There are often situations in business where you may need to get paid in advance for products or services. For example, a large order comes in for a whole load of equipment and you don’t want to take the risk of not getting paid. So how do you request payment for things that haven’t been sold yet and may not even exist? Let me introduce you to the Pro Forma Invoice!
You can watch a video about this here or just read the article below:
What is a pro forma invoice?
A pro forma invoice is a document that can be issued to a customer to request payment upfront for products or services. There are a few important considerations before issuing a pro forma invoice and in most cases a normal invoice would probably suffice. However there are situations in business where a pro forma can be useful and if your customer asks for one the last thing you want to say is “What’s one of those?”. Oh, and by the way, in the world of business the term ‘pro forma invoice’ is normally just shortened to ‘pro forma’. “Have you issued the pro forma for that sale yet?” or “There’s no way on earth they’re getting that much gear on credit – give them a pro forma and see if they actually cough up!” are a couple of examples of what might be said in the real world.
How is it different from a normal invoice?
As mentioned in this article, a normal invoice fulfills two key roles in business – it’s a tax document and it’s a legal document. From a tax perspective it’s used for your own accounting records and the accounting records of the person you issue it to. From a legal perspective it’s a formal demand for payment. If the customer refuses to pay then the invoice is one of the key documents to ascertain what was being purchased, when and how much for. The invoice will also clarify additional ‘rules of engagement’ for the sale, normally via a reference to your terms & conditions. You’ve done some work and / or provided some goods and you need paid for those things. The invoice is how you get your money.
A pro forma invoice on the other hand, is a request for payment for stuff that you haven’t actually sold yet. Services that haven’t been fulfilled or goods that haven’t been delivered. As such a pro forma can’t be used as a tax document and is also of limited use as a legal document. In many ways a pro forma is closer to a quote than an invoice. Indeed many companies use a modified quote template as a pro forma.
What does a pro forma look like?
There’s no hard and fast rules for the formatting of a pro forma invoice. Since it’s such an informal document it’s really up to you what you include on it. Apparently you’re supposed to use the phrase “This is not a tax invoice” or “This is not a VAT invoice” however in many cases that doesn’t make sense and I can’t find an reference to this requirement anywhere on the HMRC web site. In fact I can’t find any reference to pro formas AT ALL on the HMRC web site. Read in to that what you will. I have seen non-VAT registered businesses issuing pro formas with the “This is not a VAT invoice” line on the top. This is really nonsensical if the business isn’t VAT registered in the first place and it’s why I prefer to say “This is not a tax invoice”. If you know different please let me know!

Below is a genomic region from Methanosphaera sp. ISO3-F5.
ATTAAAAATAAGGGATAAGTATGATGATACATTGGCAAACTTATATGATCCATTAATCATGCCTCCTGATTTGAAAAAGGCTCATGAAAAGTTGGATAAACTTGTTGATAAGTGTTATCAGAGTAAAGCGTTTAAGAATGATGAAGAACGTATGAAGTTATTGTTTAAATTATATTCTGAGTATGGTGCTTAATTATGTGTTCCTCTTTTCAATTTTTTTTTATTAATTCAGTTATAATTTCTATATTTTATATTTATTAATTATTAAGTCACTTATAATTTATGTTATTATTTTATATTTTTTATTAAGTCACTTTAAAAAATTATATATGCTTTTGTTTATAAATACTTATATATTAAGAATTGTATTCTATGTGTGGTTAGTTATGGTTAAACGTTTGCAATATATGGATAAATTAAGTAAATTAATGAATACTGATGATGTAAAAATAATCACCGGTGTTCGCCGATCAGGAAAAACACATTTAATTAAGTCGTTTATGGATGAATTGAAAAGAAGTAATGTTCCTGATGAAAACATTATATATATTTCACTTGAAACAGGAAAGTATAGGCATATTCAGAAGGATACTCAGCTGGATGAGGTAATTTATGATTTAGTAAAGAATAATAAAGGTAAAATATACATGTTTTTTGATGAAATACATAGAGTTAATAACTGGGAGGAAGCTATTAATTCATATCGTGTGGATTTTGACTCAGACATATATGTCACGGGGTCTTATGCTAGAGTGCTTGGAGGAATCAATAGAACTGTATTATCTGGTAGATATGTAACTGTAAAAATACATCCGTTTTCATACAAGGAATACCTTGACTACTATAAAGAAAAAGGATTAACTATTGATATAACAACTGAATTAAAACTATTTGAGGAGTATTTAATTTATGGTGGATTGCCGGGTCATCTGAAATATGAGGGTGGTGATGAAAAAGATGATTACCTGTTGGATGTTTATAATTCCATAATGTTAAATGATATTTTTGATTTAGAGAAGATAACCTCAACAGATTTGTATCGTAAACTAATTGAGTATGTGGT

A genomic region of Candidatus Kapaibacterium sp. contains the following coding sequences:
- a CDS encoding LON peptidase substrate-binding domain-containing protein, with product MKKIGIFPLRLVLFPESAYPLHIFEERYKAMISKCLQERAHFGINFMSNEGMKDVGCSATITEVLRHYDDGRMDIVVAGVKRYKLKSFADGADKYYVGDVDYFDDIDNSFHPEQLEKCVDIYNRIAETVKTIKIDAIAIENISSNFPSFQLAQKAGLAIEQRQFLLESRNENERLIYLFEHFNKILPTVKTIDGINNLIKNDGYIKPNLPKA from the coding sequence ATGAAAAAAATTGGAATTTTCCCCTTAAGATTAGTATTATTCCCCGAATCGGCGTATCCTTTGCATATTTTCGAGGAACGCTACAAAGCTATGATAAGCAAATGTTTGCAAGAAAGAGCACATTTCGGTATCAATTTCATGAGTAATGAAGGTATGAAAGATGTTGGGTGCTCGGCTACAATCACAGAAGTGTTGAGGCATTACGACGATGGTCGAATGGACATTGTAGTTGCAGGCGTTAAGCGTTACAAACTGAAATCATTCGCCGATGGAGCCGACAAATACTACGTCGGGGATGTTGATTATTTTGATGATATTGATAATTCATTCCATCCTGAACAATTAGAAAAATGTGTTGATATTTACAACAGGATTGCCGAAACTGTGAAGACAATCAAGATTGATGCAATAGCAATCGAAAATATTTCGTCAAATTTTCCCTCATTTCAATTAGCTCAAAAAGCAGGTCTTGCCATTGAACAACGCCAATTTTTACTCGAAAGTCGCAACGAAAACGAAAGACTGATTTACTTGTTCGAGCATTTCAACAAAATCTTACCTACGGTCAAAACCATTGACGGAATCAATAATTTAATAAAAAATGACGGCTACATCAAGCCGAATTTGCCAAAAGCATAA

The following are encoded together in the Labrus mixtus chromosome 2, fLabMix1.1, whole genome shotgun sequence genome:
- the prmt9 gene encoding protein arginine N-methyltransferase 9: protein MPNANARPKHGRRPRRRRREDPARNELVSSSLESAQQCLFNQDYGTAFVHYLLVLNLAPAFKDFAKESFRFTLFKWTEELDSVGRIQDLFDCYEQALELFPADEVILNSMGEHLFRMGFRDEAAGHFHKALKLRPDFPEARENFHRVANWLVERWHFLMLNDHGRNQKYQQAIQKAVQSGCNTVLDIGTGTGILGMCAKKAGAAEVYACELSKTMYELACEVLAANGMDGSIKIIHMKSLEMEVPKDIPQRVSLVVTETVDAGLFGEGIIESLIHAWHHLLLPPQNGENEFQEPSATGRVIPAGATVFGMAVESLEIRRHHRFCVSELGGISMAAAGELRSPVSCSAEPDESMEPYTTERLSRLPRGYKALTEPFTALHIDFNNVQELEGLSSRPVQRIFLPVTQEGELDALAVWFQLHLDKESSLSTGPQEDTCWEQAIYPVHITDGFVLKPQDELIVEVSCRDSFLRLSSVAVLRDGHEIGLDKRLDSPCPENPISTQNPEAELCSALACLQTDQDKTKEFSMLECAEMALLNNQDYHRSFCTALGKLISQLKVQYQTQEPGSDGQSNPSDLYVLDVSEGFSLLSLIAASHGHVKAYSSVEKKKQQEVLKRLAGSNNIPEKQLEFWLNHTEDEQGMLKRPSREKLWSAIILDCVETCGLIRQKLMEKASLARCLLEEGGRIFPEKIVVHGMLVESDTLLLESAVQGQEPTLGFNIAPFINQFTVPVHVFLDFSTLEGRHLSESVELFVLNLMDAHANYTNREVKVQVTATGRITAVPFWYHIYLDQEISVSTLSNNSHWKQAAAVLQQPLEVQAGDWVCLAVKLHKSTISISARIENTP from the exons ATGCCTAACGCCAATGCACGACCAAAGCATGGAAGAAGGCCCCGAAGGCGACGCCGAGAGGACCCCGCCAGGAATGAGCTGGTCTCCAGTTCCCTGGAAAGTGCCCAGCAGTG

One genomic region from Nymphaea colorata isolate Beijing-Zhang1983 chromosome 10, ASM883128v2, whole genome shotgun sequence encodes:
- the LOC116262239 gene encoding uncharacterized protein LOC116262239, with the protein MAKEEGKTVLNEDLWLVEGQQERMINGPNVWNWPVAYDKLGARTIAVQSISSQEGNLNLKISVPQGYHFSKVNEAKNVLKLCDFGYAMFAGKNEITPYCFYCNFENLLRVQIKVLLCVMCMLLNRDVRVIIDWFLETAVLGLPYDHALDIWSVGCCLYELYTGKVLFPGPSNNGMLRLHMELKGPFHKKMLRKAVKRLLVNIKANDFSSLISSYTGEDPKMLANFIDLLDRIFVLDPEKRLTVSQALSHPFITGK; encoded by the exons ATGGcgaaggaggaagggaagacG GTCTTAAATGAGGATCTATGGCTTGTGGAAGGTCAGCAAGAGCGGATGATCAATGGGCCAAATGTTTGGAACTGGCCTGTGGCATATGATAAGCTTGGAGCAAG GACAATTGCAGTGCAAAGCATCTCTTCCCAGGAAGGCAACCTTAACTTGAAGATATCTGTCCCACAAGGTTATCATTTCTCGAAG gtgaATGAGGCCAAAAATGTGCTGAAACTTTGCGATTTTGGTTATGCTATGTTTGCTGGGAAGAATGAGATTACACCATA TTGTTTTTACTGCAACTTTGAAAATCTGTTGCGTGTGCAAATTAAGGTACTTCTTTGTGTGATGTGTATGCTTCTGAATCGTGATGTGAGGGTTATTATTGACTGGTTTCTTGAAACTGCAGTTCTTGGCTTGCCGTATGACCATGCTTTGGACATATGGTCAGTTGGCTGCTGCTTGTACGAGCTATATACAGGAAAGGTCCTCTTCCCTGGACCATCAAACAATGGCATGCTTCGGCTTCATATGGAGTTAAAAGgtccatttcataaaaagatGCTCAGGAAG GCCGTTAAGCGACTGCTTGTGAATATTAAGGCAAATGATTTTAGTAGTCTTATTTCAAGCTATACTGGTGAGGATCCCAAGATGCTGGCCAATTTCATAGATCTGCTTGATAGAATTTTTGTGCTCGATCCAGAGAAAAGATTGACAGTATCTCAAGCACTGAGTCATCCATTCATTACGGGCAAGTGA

In the interests of not reinventing the wheel, this is what I like to include on a pro forma invoice:
- The words “Pro Forma Invoice”
- The arguably pointless phrase “This is not a tax invoice”
- Reference number *
- Customer name & address
- Full breakdown of what they’re buying, costs etc.
- The phrase “No VAT to pay” if you’re not VAT registered, just to give them heads up
- How long the prices are valid for
- Link to Terms & Conditions
- Full payment details, bank transfer information etc.
- Your business details, name, address etc.
* I have heard rumours that you’re not supposed to include anything on a pro forma that could make the customer think it’s a formal invoice, such as an invoice number. While I agree call it an ‘invoice number’ would be grossly misleading on a pro forma, it is very handy to be able to reference the pro forma to an order number or otherwise. So I do always include a reference number, not an invoice number. If this site goes dark it’s probably since I’ve been sent to prison on this matter.
When do you use pro forma invoices?
Most of the time normal invoices should be fine. Personally speaking there’s only generally two situations where I use pro formas:
- When supplying high value goods or services to a new customer or unknown entity and you don’t want to risk giving them a credit account
- Established businesses who insist on a pro forma instead of a regular invoice for pre-payment of an order
Beware of scams!
PLEASE always be aware of pre-payment scams. If it looks too good to be true it probably is too good to be true. In my experience, if an unknown entity appears from nowhere and wants to pay you upfront for a high value order, 9 out of 10 times it’s a scam. Be very careful and do your homework.
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Originally published: 4th July 2019
Last updated: 4th July 2019